Athletes facing opening ceremony dilemma
By ALAIN BERGERON, QMI Agency
The Olympic Stadium at the Olympic Park in London, taken on July 25, 2012 on the eve of the opening ceremony of the London 2012 Olympic Games. (AFP)
LONDON - It’s a few hours to go before the opening ceremony and athletes both pro and con have run out of arguments.
Now, they will have to rely on common sense when deciding whether to take part.
“You bet we’ll be there. It’s part of the Games magic. We’re like children entering a candy store,” Annie Martin and Marie-Andree Lessard answer in unison.
The beach volleyballers concede that since their first match is scheduled for Sunday evening, they can afford to stand for two-and-a-half-hours before Canada enters the Olympic Stadium during the parade of nations.
It will be 10:30 p.m. local time when flag-bearer Simon Whitfield leads the Canadian procession into the stadium, with plenty more hours to go before bedtime.
Diver Jennifer Abel and her partner, Emilie Heymans, decided not to attend the opening ceremony.
“Our first competition (three-metre synchronized diving) is on Sunday and we won’t leave anything to chance. I’m young and I can deal with tiredness, but I would never forgive myself for putting our work into jeopardy,” Abel said.
The issue has sparked debates in the media the last few days. It might offend Queen and country, but half of the 541 British athletes have announced that they would watch the fireworks on TV. Half of Australia’s 410-strong delegation will do the same. The ceremony is too long, too many hours are taken away from sleep and preparation.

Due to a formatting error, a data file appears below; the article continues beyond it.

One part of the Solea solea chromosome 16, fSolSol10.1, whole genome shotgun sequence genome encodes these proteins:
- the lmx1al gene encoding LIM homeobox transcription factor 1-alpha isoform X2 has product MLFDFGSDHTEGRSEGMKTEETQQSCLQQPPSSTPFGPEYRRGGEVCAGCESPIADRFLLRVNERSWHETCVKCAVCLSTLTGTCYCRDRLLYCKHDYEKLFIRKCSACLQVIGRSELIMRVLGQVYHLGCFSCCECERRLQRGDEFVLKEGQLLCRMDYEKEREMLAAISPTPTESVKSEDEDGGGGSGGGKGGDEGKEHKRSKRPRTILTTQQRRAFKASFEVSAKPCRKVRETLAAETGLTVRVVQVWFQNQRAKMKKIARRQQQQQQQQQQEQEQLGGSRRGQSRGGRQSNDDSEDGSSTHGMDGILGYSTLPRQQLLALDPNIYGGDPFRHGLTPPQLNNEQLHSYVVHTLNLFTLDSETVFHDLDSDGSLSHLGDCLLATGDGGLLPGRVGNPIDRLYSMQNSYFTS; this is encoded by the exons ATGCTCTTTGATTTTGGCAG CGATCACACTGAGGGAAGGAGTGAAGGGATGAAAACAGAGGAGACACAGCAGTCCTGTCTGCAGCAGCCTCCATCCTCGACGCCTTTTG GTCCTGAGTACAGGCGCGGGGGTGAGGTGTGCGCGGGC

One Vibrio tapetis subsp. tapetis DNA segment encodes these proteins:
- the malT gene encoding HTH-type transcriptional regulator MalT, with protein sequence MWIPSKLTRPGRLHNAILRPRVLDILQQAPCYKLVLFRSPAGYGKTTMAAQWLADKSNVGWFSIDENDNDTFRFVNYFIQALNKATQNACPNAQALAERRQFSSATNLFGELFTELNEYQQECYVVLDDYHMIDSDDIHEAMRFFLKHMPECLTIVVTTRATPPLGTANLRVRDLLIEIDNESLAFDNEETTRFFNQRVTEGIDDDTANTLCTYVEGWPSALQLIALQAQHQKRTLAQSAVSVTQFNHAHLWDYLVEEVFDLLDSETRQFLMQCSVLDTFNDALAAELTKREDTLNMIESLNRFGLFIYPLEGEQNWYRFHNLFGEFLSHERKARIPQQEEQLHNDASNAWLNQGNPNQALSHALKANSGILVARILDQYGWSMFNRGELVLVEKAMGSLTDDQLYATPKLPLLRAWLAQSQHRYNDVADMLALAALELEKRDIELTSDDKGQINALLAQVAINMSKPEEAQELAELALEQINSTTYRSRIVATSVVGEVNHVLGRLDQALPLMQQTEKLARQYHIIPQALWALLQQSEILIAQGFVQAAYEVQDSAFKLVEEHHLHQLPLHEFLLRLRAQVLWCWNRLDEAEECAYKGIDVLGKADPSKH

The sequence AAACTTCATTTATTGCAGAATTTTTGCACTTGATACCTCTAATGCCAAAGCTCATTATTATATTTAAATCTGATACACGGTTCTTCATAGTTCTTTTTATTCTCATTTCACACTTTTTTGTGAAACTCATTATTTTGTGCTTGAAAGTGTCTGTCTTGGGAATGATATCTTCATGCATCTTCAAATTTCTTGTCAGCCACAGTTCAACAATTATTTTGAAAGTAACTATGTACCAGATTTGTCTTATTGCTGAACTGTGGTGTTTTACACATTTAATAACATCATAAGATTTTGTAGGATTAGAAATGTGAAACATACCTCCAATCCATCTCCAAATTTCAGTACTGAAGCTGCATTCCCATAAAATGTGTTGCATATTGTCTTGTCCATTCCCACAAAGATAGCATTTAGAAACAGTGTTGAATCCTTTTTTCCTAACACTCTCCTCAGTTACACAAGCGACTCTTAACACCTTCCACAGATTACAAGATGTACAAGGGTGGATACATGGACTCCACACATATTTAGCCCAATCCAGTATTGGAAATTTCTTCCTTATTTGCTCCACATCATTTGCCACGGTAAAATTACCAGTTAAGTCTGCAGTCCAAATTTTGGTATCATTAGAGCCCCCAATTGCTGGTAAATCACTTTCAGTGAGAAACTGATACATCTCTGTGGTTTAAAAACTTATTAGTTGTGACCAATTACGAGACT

Most competitions will start this weekend and some will hand out the first medals of the Games.
Of course, American swimmers -- and rivals -- Michael Phelps and Ryan Lochte could create the Games’ first surprise by walking together and saluting the 62,000 spectators.
“The ceremony is long and emotionally draining. Athletes need time to come back from that high. We decided, as a team, that none of our swimmers would attend. Our strength comes from supporting each other,” Canadian swimming coach Pierre Lafontaine said.
A day before this $42.6-million show, the Canadian Olympic Committee is waiting for “internal” feedback regarding which of its 277 athletes and 93 coaches choose to participate in the ceremony. Much to COC president Marcel Aubut’s annoyance, the nay-sayers will probably rally as big a share of the Canadians as it did other delegations.
“We do talk about it,” deputy delegation head Sylvie Bernier conceded.
“However, it is not up to me to decide with an athlete if they’re going or not. It’s a personal decision. When you manage to go to the Olympic Games, after 10, 15, 20 years of training, every detail counts. Athletes know why they are here.” Absentees may then be in the right. Will they regret their decision when the show begins?
“No, I will not regret it because I do this for good reasons,” Abel said.
“It’s not that bad, I’ll attend the closing ceremony.”